Market "Hope" Rally Overbought
The markets have been rising recently on "hopes" that Central Bankers around the world will unite into one big giant "funding-palooza" and resolve the Eurozone crisis conclusively. While the reality is that world wide bailouts will not resolve what ails the Eurozone - the markets are salivating at the prospect of another liquidity driven push higher in asset prices. However, there is a disconnect between the "hope" trade and the reality of deteriorating fundamentals and economics.
There is no doubt, however, that "psychology" can certainly drive the markets in the short term, while longer term, it is fundamentals and economics that are the "gravity." Eventually, stock prices will revert to reality. Regardless of our longer term outlook - the recent "hope" driven speculation has driven asset prices far enough to reverse our short term "sell signal", which was originally triggered back in April, to a "buy." Since we use weekly signals to reduce asset turnover in portfolios - by the time a technical signal occurs the market, on a very short term basis, is either over bought or over sold. Therefore, it pays to either wait for a pullback to add equity exposure or a rally to reduce it.
Currently, the market is both greater than 4% above its 50 day moving average and is more than 2-standard deviations overbought. To explain this a little more clearly I use an analogy of a rubber-band. Prices can only move so far in one direction before they "snap back" much in the same way that a rubber-band can only be stretched so far in one direction. Historically speaking, and as shown in the chart, when prices reach 2 standard-deviations from their mean (or average price) they tend to revert back to the mean or beyond. This can generally happen very quickly. With the markets currently at short term extremes it will be far more prudent to be patient and wait for a correction before adding further exposure to portfolios.
The obvious question, therefore, is how much of a correction should we expect currently and under what conditions should equity risk be increased.
The second chart shows the S&P 500 on a weekly basis in order to smooth out the day to day volatility of the indexes. In May the market failed to move above the long term upward trend (lower purple dashed line) after breaking it during last summers sell off. This leaves the previous uptrend a major point of resistance for the market in the future. However, the sell off did hold the important support at the 50 week moving average (red dashed line) and the downtrend line (upper purple dashed line) from the market peaks in 2008.
With the market currently overbought, and sentiment becoming much more bullish as we discussed yesterday, it is very likely that a short term correction could occur pulling prices back towards 1300 on the S&P 500. Provided that support holds at those levels, and the markets work off some of its current over bought condition, it will provide a much more opportune entry point for adding additional equity exposure.
This is a bit of a confusing time for investors emotionally speaking. There is no doubt that the fundamental, and economic, backdrop do not support a sustained market advance from current levels. Secondly, the markets are running up on "hope" of more central bank action, however, the very run up itself is likely to keep the Fed on the sidelines which will potentially disappoint the markets. Finally, bonds are not confirming the recent rally as money continues to chase yield and safety. However, the market, as shown in the second chart, continues to trade above the 50 week moving average which indicates a continued bullish trend for the time being. Therefore, as we head into the seasonally strong time of the year, it is important that we maintain a level of equity exposure accordingly. However, we need to be patient for better risk/reward entry points to limit risk.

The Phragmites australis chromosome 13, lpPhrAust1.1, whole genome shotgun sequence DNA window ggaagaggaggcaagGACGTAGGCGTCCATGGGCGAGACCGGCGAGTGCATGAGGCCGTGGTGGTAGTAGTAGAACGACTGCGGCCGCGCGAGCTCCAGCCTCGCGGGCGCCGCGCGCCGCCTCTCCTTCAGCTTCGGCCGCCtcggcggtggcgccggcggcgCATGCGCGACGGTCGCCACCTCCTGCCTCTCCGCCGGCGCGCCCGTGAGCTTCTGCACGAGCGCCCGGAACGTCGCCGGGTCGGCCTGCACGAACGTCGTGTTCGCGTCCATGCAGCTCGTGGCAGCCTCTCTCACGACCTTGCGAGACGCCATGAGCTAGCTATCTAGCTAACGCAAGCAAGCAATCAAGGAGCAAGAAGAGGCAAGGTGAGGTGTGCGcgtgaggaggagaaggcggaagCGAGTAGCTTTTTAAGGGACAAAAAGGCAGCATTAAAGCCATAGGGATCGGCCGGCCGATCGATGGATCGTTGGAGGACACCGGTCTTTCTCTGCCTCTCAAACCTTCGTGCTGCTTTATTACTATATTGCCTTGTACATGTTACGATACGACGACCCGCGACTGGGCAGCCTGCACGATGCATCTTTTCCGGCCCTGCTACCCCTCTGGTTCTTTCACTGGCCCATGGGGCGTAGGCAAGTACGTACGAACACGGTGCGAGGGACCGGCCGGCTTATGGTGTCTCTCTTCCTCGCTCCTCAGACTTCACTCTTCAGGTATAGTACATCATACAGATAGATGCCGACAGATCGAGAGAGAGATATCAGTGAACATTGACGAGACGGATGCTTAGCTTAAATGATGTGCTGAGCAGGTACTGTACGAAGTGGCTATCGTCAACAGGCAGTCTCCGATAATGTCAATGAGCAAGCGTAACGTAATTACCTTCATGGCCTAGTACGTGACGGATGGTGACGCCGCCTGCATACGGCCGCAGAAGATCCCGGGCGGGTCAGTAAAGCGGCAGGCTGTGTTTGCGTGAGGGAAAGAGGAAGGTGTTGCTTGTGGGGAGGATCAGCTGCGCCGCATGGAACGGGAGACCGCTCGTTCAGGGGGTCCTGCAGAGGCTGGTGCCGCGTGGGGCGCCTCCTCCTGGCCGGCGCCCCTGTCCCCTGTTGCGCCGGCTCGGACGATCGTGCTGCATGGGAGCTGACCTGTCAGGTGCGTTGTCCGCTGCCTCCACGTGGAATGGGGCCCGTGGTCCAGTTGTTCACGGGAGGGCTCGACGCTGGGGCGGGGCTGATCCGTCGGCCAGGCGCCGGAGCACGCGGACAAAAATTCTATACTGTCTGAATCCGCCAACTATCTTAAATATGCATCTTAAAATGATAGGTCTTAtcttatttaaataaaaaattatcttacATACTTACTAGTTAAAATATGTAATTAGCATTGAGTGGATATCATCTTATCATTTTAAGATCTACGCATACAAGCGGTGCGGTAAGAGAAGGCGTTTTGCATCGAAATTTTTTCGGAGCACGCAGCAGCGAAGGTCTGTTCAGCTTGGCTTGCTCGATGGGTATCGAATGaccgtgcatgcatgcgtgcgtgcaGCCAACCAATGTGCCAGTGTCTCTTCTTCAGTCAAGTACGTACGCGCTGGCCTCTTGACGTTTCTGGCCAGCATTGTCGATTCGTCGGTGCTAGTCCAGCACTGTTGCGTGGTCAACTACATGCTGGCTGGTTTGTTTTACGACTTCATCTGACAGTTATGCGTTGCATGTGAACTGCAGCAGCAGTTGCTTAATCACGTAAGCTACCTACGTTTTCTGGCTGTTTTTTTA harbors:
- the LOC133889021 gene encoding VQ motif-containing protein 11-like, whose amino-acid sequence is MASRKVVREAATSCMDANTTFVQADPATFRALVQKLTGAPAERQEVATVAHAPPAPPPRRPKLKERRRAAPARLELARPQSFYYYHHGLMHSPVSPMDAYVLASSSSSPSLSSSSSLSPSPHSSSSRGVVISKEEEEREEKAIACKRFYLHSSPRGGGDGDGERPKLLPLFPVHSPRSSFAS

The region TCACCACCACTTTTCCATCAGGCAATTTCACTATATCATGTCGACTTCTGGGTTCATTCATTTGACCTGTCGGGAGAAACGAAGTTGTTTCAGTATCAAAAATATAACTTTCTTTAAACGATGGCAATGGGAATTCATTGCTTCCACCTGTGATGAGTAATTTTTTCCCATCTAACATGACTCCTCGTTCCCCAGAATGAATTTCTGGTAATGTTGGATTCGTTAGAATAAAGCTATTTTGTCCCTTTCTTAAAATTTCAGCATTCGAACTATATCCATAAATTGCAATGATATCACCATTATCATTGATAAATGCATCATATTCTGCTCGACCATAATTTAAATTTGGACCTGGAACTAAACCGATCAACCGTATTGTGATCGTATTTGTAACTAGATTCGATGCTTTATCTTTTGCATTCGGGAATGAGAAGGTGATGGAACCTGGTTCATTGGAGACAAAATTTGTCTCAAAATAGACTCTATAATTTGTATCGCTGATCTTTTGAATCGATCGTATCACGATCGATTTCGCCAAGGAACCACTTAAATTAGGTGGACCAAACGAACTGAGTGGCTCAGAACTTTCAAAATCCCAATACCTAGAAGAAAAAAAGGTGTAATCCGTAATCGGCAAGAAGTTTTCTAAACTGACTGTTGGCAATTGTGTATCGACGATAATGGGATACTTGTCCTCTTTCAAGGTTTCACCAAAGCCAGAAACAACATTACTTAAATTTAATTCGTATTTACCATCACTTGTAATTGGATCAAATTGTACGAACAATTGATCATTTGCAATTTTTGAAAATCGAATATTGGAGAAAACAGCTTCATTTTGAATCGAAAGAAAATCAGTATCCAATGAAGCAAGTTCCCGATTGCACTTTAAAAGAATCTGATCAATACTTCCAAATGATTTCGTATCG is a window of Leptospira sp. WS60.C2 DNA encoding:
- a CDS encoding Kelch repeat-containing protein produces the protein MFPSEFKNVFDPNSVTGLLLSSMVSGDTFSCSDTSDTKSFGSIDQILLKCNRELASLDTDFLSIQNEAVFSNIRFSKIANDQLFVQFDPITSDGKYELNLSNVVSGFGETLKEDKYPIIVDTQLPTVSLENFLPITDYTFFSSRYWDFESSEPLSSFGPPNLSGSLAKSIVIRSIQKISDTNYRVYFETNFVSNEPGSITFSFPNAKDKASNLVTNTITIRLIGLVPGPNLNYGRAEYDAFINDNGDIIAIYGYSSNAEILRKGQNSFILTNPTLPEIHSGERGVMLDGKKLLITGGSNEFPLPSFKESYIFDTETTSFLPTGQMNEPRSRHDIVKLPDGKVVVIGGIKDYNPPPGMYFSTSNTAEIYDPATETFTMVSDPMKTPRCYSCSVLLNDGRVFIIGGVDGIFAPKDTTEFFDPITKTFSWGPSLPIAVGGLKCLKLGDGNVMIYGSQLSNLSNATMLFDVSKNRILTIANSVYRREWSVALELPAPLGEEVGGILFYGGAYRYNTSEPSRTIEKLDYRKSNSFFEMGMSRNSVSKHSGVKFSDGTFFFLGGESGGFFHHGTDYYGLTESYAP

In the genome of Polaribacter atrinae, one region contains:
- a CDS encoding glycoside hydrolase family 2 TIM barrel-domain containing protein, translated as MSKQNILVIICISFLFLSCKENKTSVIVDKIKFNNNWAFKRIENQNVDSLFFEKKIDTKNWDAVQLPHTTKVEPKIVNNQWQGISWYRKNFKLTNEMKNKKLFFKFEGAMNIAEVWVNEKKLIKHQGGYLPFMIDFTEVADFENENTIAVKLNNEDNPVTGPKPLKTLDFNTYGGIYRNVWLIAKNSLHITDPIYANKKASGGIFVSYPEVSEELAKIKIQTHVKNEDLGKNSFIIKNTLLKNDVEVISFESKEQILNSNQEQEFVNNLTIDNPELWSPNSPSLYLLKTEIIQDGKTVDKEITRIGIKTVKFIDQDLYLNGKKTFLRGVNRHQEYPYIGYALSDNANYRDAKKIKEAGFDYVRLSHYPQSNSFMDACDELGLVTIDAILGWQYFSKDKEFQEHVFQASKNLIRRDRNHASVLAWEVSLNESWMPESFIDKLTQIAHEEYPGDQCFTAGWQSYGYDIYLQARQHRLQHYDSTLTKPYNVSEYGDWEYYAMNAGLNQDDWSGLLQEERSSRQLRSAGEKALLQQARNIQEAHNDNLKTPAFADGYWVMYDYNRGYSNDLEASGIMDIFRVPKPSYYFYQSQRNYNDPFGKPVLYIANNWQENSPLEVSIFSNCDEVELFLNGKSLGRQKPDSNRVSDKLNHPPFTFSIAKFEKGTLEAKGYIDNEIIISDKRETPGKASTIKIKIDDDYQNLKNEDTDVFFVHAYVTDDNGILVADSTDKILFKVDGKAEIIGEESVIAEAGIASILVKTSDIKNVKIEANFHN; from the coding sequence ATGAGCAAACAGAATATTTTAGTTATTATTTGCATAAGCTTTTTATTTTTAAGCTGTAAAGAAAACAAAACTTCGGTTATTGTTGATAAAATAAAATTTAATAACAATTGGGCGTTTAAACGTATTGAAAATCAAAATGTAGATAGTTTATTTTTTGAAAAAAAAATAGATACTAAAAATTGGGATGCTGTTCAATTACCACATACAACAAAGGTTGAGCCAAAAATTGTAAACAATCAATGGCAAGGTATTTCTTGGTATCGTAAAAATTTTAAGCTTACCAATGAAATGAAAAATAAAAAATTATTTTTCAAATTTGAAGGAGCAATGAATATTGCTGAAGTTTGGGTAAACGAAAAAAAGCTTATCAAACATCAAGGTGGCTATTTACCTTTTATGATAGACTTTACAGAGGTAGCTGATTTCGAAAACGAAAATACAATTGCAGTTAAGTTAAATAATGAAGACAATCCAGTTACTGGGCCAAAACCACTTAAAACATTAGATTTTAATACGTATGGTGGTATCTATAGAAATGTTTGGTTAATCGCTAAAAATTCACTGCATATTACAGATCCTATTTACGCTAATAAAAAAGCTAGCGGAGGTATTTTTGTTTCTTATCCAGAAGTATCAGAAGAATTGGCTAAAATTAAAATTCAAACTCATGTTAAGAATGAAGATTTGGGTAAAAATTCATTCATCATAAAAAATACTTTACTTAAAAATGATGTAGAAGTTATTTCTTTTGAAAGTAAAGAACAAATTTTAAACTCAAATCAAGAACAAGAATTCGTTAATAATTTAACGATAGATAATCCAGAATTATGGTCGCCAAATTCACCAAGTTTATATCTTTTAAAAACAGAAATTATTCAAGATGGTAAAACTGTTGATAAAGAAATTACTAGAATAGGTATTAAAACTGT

I am not dismissing the macro risks that are currently plaguing the economy. It is very likely that at the current rate of deterioration that we will see negative prints to GDP by the first quarter of 2013 at the latest. The trend of the data is clearly negative. Exports now account for a historical record percentage of GDP and make up an estimated 40% of corporate profits since the end of the last recession. This is not a trivial point given the recession in Europe, and slowdown in China, which will continue to negatively impact corporate profitability putting fundamental valuations at risk. The impact to corporate profits is going to drive corporations into more defensive stances leading to more cost cutting, less employment and pushes for higher productivity. None of this bodes well for the economy or the markets over the next few quarters.
This is why I continue to reiterate that the fundamental backdrop is not supportive of a strengthening economy, or higher stock prices, and why there will eventually be "hell to pay." In the meantime, however, the markets can remain "irrational" longer than expected which is why we follow our signals and manage risk accordingly. Could the current short term "buy" signal be a "head fake" - absolutely. These signals are not infallible. However, they are right more often than they are wrong and keeps our "emotional bias" out of the portfolio management process.